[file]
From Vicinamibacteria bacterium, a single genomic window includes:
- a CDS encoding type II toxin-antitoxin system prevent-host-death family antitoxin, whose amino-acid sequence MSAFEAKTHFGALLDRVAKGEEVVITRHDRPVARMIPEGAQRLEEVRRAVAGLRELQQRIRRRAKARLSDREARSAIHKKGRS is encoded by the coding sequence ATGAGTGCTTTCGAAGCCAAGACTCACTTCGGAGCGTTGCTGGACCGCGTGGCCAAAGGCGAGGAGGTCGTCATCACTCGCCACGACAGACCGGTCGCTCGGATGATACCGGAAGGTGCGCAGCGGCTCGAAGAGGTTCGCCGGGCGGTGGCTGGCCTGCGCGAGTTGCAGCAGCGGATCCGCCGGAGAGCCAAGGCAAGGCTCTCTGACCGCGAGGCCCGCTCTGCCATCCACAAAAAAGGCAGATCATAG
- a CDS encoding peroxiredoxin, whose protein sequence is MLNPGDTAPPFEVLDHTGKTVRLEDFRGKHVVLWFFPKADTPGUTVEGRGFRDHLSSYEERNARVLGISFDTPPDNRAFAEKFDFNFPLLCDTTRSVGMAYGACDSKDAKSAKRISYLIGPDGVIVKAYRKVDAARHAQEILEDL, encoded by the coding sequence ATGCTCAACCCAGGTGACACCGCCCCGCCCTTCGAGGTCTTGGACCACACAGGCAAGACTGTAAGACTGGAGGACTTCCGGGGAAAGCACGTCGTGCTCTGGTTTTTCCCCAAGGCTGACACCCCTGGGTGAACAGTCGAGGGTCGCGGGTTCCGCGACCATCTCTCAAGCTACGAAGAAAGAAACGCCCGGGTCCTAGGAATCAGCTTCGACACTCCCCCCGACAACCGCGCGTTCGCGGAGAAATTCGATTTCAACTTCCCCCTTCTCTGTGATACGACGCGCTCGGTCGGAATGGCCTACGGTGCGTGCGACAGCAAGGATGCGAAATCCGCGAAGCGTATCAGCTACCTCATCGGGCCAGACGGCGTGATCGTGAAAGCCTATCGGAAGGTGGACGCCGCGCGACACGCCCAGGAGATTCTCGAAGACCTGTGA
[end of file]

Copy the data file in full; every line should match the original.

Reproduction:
From Vicinamibacteria bacterium, a single genomic window includes:
- a CDS encoding type II toxin-antitoxin system prevent-host-death family antitoxin, whose amino-acid sequence MSAFEAKTHFGALLDRVAKGEEVVITRHDRPVARMIPEGAQRLEEVRRAVAGLRELQQRIRRRAKARLSDREARSAIHKKGRS is encoded by the coding sequence ATGAGTGCTTTCGAAGCCAAGACTCACTTCGGAGCGTTGCTGGACCGCGTGGCCAAAGGCGAGGAGGTCGTCATCACTCGCCACGACAGACCGGTCGCTCGGATGATACCGGAAGGTGCGCAGCGGCTCGAAGAGGTTCGCCGGGCGGTGGCTGGCCTGCGCGAGTTGCAGCAGCGGATCCGCCGGAGAGCCAAGGCAAGGCTCTCTGACCGCGAGGCCCGCTCTGCCATCCACAAAAAAGGCAGATCATAG
- a CDS encoding peroxiredoxin, whose protein sequence is MLNPGDTAPPFEVLDHTGKTVRLEDFRGKHVVLWFFPKADTPGUTVEGRGFRDHLSSYEERNARVLGISFDTPPDNRAFAEKFDFNFPLLCDTTRSVGMAYGACDSKDAKSAKRISYLIGPDGVIVKAYRKVDAARHAQEILEDL, encoded by the coding sequence ATGCTCAACCCAGGTGACACCGCCCCGCCCTTCGAGGTCTTGGACCACACAGGCAAGACTGTAAGACTGGAGGACTTCCGGGGAAAGCACGTCGTGCTCTGGTTTTTCCCCAAGGCTGACACCCCTGGGTGAACAGTCGAGGGTCGCGGGTTCCGCGACCATCTCTCAAGCTACGAAGAAAGAAACGCCCGGGTCCTAGGAATCAGCTTCGACACTCCCCCCGACAACCGCGCGTTCGCGGAGAAATTCGATTTCAACTTCCCCCTTCTCTGTGATACGACGCGCTCGGTCGGAATGGCCTACGGTGCGTGCGACAGCAAGGATGCGAAATCCGCGAAGCGTATCAGCTACCTCATCGGGCCAGACGGCGTGATCGTGAAAGCCTATCGGAAGGTGGACGCCGCGCGACACGCCCAGGAGATTCTCGAAGACCTGTGA